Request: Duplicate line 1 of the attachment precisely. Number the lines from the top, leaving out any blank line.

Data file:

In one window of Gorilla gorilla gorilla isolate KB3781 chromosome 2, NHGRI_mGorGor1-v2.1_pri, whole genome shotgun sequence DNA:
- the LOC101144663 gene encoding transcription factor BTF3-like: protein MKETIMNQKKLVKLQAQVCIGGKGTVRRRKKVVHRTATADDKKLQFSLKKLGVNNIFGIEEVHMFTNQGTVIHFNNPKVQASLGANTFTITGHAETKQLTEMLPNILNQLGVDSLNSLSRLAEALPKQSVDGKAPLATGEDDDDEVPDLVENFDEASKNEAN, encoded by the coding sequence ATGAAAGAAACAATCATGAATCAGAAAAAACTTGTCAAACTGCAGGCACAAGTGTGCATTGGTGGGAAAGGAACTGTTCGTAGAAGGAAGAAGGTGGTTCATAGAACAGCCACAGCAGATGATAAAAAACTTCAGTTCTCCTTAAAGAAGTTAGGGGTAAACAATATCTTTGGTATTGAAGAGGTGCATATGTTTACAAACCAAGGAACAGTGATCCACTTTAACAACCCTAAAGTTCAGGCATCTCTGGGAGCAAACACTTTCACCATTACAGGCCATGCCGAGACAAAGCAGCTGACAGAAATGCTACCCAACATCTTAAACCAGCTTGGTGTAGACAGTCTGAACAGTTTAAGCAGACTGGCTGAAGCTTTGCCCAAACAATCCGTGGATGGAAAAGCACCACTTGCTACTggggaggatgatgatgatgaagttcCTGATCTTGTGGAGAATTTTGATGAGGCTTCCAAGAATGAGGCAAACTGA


In one window of Gorilla gorilla gorilla isolate KB3781 chromosome 2, NHGRI_mGorGor1-v2.1_pri, whole genome shotgun sequence DNA: